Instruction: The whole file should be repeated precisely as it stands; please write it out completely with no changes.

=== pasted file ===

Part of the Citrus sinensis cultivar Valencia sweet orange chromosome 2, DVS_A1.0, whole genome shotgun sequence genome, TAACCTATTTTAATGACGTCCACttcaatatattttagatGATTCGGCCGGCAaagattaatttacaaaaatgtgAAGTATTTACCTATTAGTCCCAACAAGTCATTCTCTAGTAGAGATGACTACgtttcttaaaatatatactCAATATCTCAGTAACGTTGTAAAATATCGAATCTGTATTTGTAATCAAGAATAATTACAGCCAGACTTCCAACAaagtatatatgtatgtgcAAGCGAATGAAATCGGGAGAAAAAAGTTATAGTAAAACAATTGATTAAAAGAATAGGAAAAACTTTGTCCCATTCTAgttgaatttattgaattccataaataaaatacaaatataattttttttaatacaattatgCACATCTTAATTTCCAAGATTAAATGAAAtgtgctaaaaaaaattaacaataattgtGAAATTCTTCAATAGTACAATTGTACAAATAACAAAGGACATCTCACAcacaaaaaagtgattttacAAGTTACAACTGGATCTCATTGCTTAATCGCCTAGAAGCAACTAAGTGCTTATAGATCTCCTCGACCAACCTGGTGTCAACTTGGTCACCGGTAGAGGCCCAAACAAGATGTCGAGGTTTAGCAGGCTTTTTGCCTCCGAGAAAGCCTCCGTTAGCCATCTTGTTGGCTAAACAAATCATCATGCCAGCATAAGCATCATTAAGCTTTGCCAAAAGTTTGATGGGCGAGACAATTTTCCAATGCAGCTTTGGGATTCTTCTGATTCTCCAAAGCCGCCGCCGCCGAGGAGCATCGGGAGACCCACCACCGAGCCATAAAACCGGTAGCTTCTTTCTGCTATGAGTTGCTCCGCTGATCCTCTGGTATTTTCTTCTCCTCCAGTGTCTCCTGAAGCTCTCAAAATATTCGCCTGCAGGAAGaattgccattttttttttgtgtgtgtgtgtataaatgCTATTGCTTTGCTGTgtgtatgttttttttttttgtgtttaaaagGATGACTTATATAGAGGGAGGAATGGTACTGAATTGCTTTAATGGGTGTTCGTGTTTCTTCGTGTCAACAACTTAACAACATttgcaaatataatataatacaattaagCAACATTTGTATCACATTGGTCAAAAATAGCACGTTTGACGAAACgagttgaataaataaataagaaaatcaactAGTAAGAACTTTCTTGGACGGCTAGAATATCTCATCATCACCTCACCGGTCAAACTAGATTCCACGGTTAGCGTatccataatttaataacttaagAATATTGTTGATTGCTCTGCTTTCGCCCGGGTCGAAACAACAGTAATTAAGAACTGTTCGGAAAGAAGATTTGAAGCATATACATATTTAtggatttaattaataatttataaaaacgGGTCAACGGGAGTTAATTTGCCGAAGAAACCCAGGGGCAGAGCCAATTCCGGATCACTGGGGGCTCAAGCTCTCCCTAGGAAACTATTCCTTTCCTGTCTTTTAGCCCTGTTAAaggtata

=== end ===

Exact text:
Part of the Citrus sinensis cultivar Valencia sweet orange chromosome 2, DVS_A1.0, whole genome shotgun sequence genome, TAACCTATTTTAATGACGTCCACttcaatatattttagatGATTCGGCCGGCAaagattaatttacaaaaatgtgAAGTATTTACCTATTAGTCCCAACAAGTCATTCTCTAGTAGAGATGACTACgtttcttaaaatatatactCAATATCTCAGTAACGTTGTAAAATATCGAATCTGTATTTGTAATCAAGAATAATTACAGCCAGACTTCCAACAaagtatatatgtatgtgcAAGCGAATGAAATCGGGAGAAAAAAGTTATAGTAAAACAATTGATTAAAAGAATAGGAAAAACTTTGTCCCATTCTAgttgaatttattgaattccataaataaaatacaaatataattttttttaatacaattatgCACATCTTAATTTCCAAGATTAAATGAAAtgtgctaaaaaaaattaacaataattgtGAAATTCTTCAATAGTACAATTGTACAAATAACAAAGGACATCTCACAcacaaaaaagtgattttacAAGTTACAACTGGATCTCATTGCTTAATCGCCTAGAAGCAACTAAGTGCTTATAGATCTCCTCGACCAACCTGGTGTCAACTTGGTCACCGGTAGAGGCCCAAACAAGATGTCGAGGTTTAGCAGGCTTTTTGCCTCCGAGAAAGCCTCCGTTAGCCATCTTGTTGGCTAAACAAATCATCATGCCAGCATAAGCATCATTAAGCTTTGCCAAAAGTTTGATGGGCGAGACAATTTTCCAATGCAGCTTTGGGATTCTTCTGATTCTCCAAAGCCGCCGCCGCCGAGGAGCATCGGGAGACCCACCACCGAGCCATAAAACCGGTAGCTTCTTTCTGCTATGAGTTGCTCCGCTGATCCTCTGGTATTTTCTTCTCCTCCAGTGTCTCCTGAAGCTCTCAAAATATTCGCCTGCAGGAAGaattgccattttttttttgtgtgtgtgtgtataaatgCTATTGCTTTGCTGTgtgtatgttttttttttttgtgtttaaaagGATGACTTATATAGAGGGAGGAATGGTACTGAATTGCTTTAATGGGTGTTCGTGTTTCTTCGTGTCAACAACTTAACAACATttgcaaatataatataatacaattaagCAACATTTGTATCACATTGGTCAAAAATAGCACGTTTGACGAAACgagttgaataaataaataagaaaatcaactAGTAAGAACTTTCTTGGACGGCTAGAATATCTCATCATCACCTCACCGGTCAAACTAGATTCCACGGTTAGCGTatccataatttaataacttaagAATATTGTTGATTGCTCTGCTTTCGCCCGGGTCGAAACAACAGTAATTAAGAACTGTTCGGAAAGAAGATTTGAAGCATATACATATTTAtggatttaattaataatttataaaaacgGGTCAACGGGAGTTAATTTGCCGAAGAAACCCAGGGGCAGAGCCAATTCCGGATCACTGGGGGCTCAAGCTCTCCCTAGGAAACTATTCCTTTCCTGTCTTTTAGCCCTGTTAAaggtata